Review and #TeamNice Giveaway: One Small Act Of Kindness by Lucy Dillon
February 25, 2015
What can you do to make the world a better place? If you follow me on Twitter (I’m @magic_kitten – come and say hello!) you might have noticed me tweeting about #TeamNice. If you want to know all the details, head over to http://www.teamnicehq.com but – long story short – this was a hashtag inspired by a customised necklace and a desire to spread more positivity on social media, to counteract the outrage and keyboard warriors. This snowballed into a Month of Kindness throughout February, with a suggested ‘small act of kindness’ for each day of the month.
Those eagle-eyed people in the Hodder marketing department (who kindly had me pop in for a couple of weeks interning before Christmas) did spot the hashtag and have joined #TeamNice with a small act of kindness of their own. One Small Act of Kindness, the new novel from Lucy Dillon, will be published in April this year, but I was lucky enough to get a sneak peak while I was in the office. They’ve kindly provided a copy for me to give away here as we bring our Month of Kindness to a close. If you like the sound of it from my review, I’d love you to enter and become part of #TeamNice too!
What can you do to make the world a better place? Libby helps a stranger, and transforms her life in the process. Libby and her husband Jason have moved back to his hometown to transform the family B&B into a boutique hotel. They have left London behind and all the memories – good and bad – that went with it. The injured woman Libby funds lying int he remote country round has lost her memory. She doesn’t know why she came to be there, and no one seems to be looking for her. When Libby offers to take her in, her one small act of kindness sets in motion a chain of events that will change many people’s lives.
Lucy Dillon isn’t an author I’ve read before, although One Small Act of Kindness is her sixth novel – you may have heard of her previous bestseller A Hundred Pieces Of Me? In this case, Dillon takes elements that are familiar – developing and changing relationships within a longterm relationship – but adds ideas about risk taking and how acts of kindness towards others can be transformative for ourselves too.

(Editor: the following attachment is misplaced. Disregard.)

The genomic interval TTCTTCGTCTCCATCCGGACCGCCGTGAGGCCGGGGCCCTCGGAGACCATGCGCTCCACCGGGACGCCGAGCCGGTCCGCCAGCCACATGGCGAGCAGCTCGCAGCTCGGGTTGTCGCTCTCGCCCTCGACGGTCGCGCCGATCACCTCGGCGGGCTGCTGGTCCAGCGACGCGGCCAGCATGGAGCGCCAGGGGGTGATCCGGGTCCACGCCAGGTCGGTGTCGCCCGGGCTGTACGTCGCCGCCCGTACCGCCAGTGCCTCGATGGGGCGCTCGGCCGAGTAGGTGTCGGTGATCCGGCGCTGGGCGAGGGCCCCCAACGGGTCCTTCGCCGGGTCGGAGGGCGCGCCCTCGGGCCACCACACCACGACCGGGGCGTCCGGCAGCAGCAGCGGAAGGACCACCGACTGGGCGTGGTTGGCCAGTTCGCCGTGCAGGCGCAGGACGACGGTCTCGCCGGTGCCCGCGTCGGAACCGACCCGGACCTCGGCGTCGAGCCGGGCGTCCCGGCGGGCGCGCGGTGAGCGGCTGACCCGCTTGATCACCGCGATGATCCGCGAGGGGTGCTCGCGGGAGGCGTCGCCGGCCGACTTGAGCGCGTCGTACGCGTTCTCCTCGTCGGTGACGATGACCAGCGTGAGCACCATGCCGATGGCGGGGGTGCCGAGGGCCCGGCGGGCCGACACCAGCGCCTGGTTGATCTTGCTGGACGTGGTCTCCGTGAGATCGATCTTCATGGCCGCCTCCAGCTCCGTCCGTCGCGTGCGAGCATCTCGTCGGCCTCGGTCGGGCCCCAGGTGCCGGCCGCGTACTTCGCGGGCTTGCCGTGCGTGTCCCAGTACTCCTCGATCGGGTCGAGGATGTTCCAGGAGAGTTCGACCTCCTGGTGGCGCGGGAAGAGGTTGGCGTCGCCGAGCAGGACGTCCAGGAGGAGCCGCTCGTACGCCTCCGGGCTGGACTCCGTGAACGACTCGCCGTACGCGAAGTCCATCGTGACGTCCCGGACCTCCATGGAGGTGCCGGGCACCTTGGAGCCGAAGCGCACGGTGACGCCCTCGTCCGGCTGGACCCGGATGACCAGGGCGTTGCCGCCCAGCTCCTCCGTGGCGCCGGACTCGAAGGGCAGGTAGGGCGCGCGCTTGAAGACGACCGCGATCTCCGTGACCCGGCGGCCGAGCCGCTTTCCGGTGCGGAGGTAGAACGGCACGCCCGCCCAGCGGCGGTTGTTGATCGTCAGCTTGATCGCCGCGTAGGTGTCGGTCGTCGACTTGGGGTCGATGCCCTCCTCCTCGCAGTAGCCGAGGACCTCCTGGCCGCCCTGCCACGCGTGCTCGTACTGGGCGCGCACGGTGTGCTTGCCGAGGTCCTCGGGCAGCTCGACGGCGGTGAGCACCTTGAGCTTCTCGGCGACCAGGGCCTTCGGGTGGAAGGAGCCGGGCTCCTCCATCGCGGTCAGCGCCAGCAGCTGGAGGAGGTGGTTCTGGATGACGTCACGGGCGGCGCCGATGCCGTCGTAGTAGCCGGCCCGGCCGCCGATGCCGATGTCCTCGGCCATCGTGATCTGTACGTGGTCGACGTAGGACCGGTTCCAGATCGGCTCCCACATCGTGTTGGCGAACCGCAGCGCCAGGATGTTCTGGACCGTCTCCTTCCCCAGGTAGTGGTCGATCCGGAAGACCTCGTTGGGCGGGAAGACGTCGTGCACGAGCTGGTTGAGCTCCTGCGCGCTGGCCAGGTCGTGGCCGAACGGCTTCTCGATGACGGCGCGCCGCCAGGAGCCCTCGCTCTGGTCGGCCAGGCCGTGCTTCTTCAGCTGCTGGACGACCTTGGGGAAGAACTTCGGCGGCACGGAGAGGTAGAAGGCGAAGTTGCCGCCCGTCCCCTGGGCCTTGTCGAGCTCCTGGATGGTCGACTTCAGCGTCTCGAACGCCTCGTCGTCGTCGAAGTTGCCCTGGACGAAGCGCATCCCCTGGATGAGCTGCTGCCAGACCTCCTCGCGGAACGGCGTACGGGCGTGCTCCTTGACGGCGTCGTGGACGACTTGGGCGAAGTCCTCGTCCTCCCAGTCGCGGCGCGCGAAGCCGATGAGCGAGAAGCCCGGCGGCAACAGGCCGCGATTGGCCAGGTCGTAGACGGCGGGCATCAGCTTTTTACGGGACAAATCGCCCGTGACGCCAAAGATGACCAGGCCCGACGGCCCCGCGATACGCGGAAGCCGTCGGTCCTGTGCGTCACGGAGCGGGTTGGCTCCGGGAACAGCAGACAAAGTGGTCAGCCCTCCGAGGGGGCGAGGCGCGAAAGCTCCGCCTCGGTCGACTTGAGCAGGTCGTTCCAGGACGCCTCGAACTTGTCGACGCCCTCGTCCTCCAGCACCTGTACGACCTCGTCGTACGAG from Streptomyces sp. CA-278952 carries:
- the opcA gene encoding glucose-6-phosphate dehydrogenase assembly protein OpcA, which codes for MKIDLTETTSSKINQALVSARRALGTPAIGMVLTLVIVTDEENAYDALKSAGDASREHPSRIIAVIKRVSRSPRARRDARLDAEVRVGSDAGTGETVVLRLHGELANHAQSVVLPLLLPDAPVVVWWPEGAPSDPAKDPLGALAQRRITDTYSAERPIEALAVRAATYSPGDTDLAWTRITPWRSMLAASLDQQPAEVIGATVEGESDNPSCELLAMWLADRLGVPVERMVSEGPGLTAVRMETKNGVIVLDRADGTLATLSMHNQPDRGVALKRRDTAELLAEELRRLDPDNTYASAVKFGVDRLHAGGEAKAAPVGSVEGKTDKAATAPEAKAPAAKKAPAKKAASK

Libby, the main character of the novel, has already made sacrifices as the story begins, leaving her home to rejuvenate the bed and breakfast business belonging to her mother-in-law, recently bereaved. As the book progresses, we discover that the move was not by choice, but was necessitated by husband Jason’s sudden problems at work. Libby insists that renovating the B&B is something she wants to do, but Dillon does make us wonder, how much is for her and how much is because she feels she should?
As well as this, Libby find herself at the scene of a road traffic accident, right outside the hotel. A young woman appears to have been hit by a car and, as there’s no information as to her identity, accompanies her to the hospital, then offers her a place to stay when her memory fails to yield any clues. ‘Pippa’ is made welcome at the hotel and Libby makes time to help this lost woman piece together the fragments of her previous life, with astonishing results.
Despite not being my usual pick, I enjoyed this well-paced story of family, romantic and friendly relationships. Dillon expertly conjures the tension between Libby and Jason as the financial implications of his dismissal become apparent. Her eye for character is precise and unflinching; I squirmed at Libby’s discomfort as she’s is forced to confront mother-in-law Margaret with some home truths about her business and the way in which she treats her sons Jason, and ‘black sheep’ Luke. As readers, we’re pulled one way and the other, trying to work out if Libby’s choices have been good ones, or whether they’re going to backfire horribly.
Rereading One Small Act Of Kindness recently, I was struck by the way that Libby tries, throughout the book, to make choices that are kind. It’s not only her kindness to Pippa that’s noticeable, but her attitude to Jason, despite his mistakes, her tolerance of Margaret’s spiky personality, her acceptance of Luke even when his family seems convinced of his dodgy reputation… The only person she seems to find it hard to be kind to is herself, and it’s something she has to work on as the story progresses, with the help of those around her. I don’t want to get too preachy, but I think that’s something a lot of us forget about, and it certainly struck a chord with me.
If you’d like to read One Small Act of Kindness, you can buy it from April onwards, but there’s also a chance to win an advance copy, courtesy of Hodder. All you need to do is to complete the Rafflecopter below, which includes signing up to #TeamNice, and the winner will be chosen in a week…